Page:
What does my project involve?
I will be visiting the island of Buton, Indonesia with Operation Wallacea in order to complete my third year dissertation this summer. My research will involve comparing methods of bat detection, so that research scientists in Buton will be able to monitor bat populations more effectively - with the potential for my research to be published at the end of my trip! My data will also contribute towards OpWall's ongoing monitoring of the bat species there.
Who are Operation Wallacea?
Operation Wallacea are an organisation that conduct important research in many at-risk habitats all across the world. The research resulting from OpWall's work is used to make conservation management decisions and take action to preserve the beautiful landscapes and wildlife found at these locations.
Why is my project important?
Bats are a fascinating and diverse group of animals that are highly beneficial to the healthy function of ecosystems. They control insect populations; manage pests and mosquitoes; pollinate, disperse seeds, and provide fertilizer for many plants. These "services" also benefit agriculture and therefore humans. (If you like tequila, you should thank Mexican bats!) Unfortunately bat species across the world are often overlooked and therefore many are threatened or endangered. On a personal level, the invaluable opportunity to work alongside OpWall's scientists will give me the training needed to make a real difference in the world of conservation after graduation.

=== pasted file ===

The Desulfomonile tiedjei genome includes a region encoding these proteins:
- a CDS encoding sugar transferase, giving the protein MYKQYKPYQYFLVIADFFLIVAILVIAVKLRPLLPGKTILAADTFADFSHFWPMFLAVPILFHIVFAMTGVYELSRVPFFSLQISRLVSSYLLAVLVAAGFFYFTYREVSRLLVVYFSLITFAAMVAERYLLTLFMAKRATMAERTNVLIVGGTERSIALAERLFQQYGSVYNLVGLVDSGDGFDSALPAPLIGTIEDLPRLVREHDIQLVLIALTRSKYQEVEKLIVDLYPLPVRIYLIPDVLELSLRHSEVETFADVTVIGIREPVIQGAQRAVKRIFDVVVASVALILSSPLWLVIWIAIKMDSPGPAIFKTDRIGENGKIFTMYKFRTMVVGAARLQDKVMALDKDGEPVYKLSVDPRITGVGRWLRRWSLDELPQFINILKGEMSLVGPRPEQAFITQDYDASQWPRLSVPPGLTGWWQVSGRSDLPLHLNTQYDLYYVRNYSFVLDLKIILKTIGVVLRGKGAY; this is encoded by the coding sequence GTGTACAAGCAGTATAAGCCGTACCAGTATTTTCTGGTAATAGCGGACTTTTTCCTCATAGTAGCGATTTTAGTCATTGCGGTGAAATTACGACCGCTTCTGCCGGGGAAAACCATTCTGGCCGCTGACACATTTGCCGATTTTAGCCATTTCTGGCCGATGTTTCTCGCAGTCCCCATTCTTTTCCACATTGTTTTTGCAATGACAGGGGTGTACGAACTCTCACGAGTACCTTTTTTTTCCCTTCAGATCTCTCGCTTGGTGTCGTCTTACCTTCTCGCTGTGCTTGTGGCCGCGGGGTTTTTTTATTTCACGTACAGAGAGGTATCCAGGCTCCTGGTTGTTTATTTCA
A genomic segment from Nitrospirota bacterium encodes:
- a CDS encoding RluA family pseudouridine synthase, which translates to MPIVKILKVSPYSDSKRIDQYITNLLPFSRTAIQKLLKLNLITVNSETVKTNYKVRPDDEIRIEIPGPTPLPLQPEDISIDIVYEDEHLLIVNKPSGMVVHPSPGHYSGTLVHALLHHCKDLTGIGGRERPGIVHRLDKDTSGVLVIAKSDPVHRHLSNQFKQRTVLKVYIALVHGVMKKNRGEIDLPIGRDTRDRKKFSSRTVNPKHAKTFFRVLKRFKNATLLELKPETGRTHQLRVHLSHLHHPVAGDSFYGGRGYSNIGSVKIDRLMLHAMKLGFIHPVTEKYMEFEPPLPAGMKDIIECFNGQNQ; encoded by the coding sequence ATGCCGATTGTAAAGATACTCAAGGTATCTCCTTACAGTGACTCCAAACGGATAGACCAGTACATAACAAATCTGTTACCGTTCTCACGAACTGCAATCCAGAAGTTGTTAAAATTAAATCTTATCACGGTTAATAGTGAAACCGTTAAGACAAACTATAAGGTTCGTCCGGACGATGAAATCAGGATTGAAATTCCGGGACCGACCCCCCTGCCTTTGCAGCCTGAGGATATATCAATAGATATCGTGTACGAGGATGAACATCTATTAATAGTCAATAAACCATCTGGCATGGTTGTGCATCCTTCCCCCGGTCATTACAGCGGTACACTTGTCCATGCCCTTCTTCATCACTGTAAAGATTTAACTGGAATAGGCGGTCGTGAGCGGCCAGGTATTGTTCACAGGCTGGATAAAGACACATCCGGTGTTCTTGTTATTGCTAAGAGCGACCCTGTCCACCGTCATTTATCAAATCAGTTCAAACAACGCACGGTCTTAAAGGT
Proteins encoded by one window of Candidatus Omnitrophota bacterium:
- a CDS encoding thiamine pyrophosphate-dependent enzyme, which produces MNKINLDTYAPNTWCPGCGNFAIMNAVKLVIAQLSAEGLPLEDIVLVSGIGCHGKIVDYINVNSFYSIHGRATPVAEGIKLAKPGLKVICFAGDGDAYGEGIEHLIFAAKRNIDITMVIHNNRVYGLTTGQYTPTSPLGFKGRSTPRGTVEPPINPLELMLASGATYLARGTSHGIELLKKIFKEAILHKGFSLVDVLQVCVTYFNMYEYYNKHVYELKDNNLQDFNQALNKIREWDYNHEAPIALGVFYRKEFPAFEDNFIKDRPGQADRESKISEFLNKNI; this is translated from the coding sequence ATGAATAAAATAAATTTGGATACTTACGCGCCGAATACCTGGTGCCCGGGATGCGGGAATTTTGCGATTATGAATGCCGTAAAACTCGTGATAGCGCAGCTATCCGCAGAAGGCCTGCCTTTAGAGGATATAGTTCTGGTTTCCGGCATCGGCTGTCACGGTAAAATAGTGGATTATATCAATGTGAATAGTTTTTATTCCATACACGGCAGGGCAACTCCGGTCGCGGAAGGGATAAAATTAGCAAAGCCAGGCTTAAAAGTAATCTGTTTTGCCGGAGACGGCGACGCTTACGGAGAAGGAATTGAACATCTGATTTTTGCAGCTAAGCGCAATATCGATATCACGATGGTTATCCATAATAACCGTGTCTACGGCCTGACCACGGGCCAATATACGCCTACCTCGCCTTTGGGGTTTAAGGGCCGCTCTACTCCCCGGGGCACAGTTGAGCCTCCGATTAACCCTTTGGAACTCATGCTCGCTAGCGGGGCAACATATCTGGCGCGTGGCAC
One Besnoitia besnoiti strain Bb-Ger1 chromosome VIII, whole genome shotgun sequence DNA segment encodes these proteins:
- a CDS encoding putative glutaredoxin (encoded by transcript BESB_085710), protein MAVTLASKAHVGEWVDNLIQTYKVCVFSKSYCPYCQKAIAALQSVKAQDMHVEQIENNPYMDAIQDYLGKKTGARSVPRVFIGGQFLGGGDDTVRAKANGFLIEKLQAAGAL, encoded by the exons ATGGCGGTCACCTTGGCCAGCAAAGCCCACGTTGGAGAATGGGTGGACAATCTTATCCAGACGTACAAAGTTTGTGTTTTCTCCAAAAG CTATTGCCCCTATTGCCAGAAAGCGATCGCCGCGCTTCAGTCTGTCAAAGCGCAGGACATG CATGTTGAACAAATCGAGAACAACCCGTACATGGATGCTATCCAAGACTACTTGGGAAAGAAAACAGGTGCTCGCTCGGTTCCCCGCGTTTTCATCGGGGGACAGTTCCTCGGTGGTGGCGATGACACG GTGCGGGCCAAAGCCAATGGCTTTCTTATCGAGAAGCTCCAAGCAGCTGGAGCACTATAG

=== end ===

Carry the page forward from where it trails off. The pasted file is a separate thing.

What will you do with money raised over your target?
In spite of working two jobs to pay for this trip, there are still a lot of bills I have left to pay (internal flights and transfers, medical costs, equipment, etc) which is why my target amount is £1000. If I am lucky enough to be funded over my target amount, I will use the money to contribute gifts the the local school as they are always in need of stationery and games, so this has the potential to help them immensely.